DUP leader Arlene Foster has said "huge decisions" will be made ahead of the potentially historic meaningful vote on Tuesday evening.
She is to meet with the prime minister ahead of the scheduled vote and told RTE decisions will be taken over the course of the day.
Her party's Brexit spokesman Sammy Wilson said the latest agreement between the EU and Prime Minister Theresa May "seems to fall short" of her promises but said the party would take the time to consider its next move.
He said they party was being careful not to give an indication of how it would move until they had fully considered the new documents and taken advice.
Mr Wilson also said the party would "not be adverse" to a delay to the scheduled meaningful vote.
Sammy Wilson was speaking after Theresa May announced "legally binding changes" to the withdrawal agreement.
Speaking to radio station LBC, East Antrim MP Wilson said: "We had made it quite clear we expected legally-binding changes which would ensure our government solely had control over any backstop, that those legally-binding changes would ensure that in the future arrangements with Europe we would have control over our trade, laws and money. And that those legally-binding changes would ensure the integrity of the union.
"I have got to say if you look at what the prime minister has said so far it seems to fall short of what she herself had promised. She is simply saying it reduces the chances of us being kept in the backstop.
Mr Wilson said he wanted to give "due diligence" to what changes had been made and they would take advice from the "best people" and listen to the Attorney General on what he says later on Tuesday.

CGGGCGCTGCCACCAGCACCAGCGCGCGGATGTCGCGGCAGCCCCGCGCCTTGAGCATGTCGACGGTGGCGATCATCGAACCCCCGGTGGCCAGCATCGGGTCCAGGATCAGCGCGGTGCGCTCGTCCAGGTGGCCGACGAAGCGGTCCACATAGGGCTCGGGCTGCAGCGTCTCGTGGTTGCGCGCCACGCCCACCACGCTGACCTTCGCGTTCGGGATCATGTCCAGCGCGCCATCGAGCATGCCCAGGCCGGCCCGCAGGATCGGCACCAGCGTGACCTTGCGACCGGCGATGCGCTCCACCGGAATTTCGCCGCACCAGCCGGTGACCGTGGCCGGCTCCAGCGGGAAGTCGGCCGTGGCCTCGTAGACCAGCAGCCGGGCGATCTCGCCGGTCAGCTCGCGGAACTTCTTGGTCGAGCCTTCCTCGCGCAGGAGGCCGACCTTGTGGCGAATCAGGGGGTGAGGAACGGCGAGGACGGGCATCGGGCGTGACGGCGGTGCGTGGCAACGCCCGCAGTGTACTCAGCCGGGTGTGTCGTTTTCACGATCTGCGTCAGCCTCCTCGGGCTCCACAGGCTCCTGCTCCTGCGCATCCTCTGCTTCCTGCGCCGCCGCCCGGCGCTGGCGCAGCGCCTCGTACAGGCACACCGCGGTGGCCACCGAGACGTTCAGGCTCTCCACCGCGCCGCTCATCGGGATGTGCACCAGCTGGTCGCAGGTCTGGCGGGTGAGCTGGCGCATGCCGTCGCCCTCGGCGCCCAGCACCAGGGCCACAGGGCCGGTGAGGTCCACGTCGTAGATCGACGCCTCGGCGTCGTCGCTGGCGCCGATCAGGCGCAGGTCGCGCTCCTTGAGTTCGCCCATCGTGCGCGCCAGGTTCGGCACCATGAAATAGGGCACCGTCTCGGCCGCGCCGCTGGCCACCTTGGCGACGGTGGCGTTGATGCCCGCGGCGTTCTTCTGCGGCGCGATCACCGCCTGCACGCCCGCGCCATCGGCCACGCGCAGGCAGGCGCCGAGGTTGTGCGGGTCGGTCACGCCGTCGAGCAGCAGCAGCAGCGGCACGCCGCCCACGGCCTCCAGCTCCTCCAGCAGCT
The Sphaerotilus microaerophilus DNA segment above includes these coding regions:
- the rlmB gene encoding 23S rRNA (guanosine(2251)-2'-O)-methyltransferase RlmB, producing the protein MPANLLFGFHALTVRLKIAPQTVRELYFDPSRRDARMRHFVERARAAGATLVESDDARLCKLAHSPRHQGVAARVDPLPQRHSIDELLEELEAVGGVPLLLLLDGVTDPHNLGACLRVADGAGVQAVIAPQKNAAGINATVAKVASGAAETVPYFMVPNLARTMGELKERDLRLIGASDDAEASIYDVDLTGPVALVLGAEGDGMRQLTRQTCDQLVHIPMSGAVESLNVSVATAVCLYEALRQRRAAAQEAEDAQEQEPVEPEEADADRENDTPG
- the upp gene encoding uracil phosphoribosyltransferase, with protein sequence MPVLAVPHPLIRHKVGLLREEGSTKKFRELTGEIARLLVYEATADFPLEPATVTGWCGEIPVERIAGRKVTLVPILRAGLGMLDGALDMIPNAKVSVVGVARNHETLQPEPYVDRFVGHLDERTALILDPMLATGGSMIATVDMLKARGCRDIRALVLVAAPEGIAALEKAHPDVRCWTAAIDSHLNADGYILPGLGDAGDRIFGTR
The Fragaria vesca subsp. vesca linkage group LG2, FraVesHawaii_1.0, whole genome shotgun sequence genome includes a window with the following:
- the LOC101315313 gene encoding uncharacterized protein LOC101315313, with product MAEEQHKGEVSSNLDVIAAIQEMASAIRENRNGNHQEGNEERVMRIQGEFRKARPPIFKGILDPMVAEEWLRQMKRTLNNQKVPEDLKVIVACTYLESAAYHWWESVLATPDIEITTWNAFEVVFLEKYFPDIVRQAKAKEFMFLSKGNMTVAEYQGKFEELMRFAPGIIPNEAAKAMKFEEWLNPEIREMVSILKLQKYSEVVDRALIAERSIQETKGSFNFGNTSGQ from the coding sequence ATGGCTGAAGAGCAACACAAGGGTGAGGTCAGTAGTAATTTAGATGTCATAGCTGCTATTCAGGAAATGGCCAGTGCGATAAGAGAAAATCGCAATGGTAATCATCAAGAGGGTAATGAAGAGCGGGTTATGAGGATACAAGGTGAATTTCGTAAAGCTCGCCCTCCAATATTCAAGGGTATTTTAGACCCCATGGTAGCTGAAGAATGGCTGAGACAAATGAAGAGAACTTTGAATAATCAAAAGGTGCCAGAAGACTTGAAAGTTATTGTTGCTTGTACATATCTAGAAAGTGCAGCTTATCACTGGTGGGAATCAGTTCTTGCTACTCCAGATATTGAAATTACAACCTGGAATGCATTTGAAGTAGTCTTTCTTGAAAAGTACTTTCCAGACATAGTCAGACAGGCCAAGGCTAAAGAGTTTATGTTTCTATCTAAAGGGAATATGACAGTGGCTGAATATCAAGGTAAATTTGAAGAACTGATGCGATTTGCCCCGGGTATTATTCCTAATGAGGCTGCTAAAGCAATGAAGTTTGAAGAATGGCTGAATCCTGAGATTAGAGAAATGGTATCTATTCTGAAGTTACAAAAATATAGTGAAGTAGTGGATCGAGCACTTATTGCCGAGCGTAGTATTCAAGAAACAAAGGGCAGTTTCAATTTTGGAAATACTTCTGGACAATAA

"But we want to hear the views of others," he said.
He also said he could not understand why the government appeared to be rushing the deal through.
Asked if he was minded to not support the deal, Mr Wilson said they have been careful not to give any indication as to what the DUP may do late on Tuesday in the meaningful vote.
"We have simply said this is what we expect and if it does not deliver that it will not have our support."
Shadow Brexit secretary Sir Keir Starmer - an eminent lawyer - said he would be "surprised" if the Attorney General was able to change his advice on the deal.
Mr Cox's advice on the previous version of the deal could not rule out being trapped "indefinitely" in the backstop, the set of measures which would tie the UK closely to Brussels' rules and tariffs in order to avoid a hard border with Ireland.
Sir Keir, who called for Mr Cox to face MPs in the Commons, said: "Having studied the documents, I would be surprised if they are sufficient to enable the Attorney General to change the central plank of his December legal advice."
The changes did not include "a mechanism for unilateral exit from - or termination of - the backstop".
Meanwhile, Mr Cox dismissed as "b*****ks" a suggestion that he had been pressured into finding a way to change his legal advice.
Tory Jacob Rees-Mogg, chairman of the influential European Research Group of Brexiteer MPs, said the "Star Chamber" of lawyers assembled by the group - including DUP MP Nigel Dodds, Conservative veteran Sir Bill Cash and outside experts - was also examining the deal.
"My focus will be on whether the unilateral declaration is genuinely unilateral," he told BBC Radio 4's Today programme.